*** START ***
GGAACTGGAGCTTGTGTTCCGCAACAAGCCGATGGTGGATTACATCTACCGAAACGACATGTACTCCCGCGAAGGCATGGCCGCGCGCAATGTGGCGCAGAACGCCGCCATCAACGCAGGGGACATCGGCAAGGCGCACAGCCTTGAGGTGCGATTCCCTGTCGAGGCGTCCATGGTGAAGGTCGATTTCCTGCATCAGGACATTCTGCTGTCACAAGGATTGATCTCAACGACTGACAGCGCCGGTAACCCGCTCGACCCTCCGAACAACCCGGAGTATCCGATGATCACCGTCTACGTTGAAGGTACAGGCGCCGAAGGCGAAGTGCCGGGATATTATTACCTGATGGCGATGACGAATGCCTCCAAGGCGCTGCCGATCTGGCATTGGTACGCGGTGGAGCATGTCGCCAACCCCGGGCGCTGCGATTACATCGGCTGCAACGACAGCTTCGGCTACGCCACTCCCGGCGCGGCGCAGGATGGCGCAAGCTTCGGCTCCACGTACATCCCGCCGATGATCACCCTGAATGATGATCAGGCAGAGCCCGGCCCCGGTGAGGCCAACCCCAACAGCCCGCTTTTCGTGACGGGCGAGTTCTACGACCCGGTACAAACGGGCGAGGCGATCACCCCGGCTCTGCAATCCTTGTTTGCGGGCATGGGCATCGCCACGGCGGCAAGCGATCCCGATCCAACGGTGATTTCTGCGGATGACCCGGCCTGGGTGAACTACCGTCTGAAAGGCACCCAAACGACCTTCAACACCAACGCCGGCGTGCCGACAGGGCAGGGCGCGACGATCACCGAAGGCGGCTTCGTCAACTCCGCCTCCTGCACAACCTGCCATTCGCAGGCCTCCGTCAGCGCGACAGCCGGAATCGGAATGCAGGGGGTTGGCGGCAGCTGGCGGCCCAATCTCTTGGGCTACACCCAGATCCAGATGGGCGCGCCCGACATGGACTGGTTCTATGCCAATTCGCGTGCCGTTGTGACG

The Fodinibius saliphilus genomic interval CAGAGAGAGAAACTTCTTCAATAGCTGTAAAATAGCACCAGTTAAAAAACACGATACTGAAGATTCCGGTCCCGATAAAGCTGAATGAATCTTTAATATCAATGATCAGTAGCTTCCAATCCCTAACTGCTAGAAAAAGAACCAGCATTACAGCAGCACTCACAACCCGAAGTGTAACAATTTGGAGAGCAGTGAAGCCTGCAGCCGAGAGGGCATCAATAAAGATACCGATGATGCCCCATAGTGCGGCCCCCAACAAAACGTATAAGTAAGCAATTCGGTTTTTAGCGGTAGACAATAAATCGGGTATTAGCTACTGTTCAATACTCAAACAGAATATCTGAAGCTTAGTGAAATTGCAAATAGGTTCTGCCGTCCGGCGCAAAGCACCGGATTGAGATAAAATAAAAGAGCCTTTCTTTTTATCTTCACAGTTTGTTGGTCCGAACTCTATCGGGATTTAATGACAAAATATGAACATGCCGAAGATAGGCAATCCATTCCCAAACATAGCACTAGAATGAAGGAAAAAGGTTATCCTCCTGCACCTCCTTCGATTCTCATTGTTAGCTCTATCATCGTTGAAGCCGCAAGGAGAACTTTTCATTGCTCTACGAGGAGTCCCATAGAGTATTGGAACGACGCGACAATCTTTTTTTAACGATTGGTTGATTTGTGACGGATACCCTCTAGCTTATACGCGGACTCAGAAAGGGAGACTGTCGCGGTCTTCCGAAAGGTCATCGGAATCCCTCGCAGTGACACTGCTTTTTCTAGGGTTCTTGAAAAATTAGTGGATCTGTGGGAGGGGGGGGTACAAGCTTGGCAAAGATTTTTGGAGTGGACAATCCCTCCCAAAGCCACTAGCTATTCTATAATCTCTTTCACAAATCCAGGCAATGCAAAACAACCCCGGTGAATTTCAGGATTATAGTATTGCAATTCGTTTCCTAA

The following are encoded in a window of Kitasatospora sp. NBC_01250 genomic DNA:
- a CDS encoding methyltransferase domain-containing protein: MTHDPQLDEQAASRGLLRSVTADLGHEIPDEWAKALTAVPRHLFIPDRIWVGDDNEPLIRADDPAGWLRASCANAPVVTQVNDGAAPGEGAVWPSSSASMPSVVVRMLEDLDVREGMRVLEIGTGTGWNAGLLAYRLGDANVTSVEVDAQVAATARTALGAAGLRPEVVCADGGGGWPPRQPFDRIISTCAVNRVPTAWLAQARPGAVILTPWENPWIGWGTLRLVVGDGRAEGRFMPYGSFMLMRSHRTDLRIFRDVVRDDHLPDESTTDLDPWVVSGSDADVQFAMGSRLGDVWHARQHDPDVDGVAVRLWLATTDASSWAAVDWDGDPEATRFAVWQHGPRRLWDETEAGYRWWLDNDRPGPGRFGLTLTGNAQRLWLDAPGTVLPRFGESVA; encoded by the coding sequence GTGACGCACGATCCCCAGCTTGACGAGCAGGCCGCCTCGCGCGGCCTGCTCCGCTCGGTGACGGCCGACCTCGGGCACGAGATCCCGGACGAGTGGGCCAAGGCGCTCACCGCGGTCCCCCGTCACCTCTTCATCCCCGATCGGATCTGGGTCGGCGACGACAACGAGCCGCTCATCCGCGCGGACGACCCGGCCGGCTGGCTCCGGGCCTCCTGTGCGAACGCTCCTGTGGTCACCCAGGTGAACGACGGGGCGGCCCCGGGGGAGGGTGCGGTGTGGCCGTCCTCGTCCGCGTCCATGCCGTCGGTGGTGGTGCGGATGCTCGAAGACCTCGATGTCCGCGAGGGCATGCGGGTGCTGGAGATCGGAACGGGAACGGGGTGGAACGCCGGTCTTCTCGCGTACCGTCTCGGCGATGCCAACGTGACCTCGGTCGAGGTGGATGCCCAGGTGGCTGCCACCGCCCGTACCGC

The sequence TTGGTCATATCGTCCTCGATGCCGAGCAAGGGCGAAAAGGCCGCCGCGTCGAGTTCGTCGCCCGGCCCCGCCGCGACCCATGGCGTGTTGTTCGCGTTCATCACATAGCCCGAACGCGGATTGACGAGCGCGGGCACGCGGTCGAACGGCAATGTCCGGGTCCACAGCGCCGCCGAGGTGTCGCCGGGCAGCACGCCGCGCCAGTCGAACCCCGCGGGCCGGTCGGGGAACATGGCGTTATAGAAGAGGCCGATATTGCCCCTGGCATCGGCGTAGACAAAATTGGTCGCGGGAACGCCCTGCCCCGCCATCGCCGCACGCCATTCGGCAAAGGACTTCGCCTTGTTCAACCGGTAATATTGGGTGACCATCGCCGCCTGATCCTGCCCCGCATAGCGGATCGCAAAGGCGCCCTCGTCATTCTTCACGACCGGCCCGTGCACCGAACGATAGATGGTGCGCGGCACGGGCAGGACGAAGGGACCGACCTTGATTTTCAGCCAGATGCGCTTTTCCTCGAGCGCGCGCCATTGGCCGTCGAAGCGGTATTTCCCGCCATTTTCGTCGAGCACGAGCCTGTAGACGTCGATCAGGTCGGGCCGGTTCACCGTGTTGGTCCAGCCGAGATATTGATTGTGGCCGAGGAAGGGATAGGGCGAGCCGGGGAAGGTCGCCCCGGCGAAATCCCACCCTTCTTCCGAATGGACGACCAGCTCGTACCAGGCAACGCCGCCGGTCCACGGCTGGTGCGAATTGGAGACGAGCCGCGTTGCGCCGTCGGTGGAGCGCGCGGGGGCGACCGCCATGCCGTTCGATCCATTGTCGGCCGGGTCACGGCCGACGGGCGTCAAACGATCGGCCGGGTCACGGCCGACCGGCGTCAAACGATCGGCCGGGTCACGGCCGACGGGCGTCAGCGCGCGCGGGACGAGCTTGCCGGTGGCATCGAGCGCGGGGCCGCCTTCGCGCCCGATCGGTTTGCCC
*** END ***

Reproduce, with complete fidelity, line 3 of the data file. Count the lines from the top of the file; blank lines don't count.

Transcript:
The following are encoded in a window of Kitasatospora sp. NBC_01250 genomic DNA: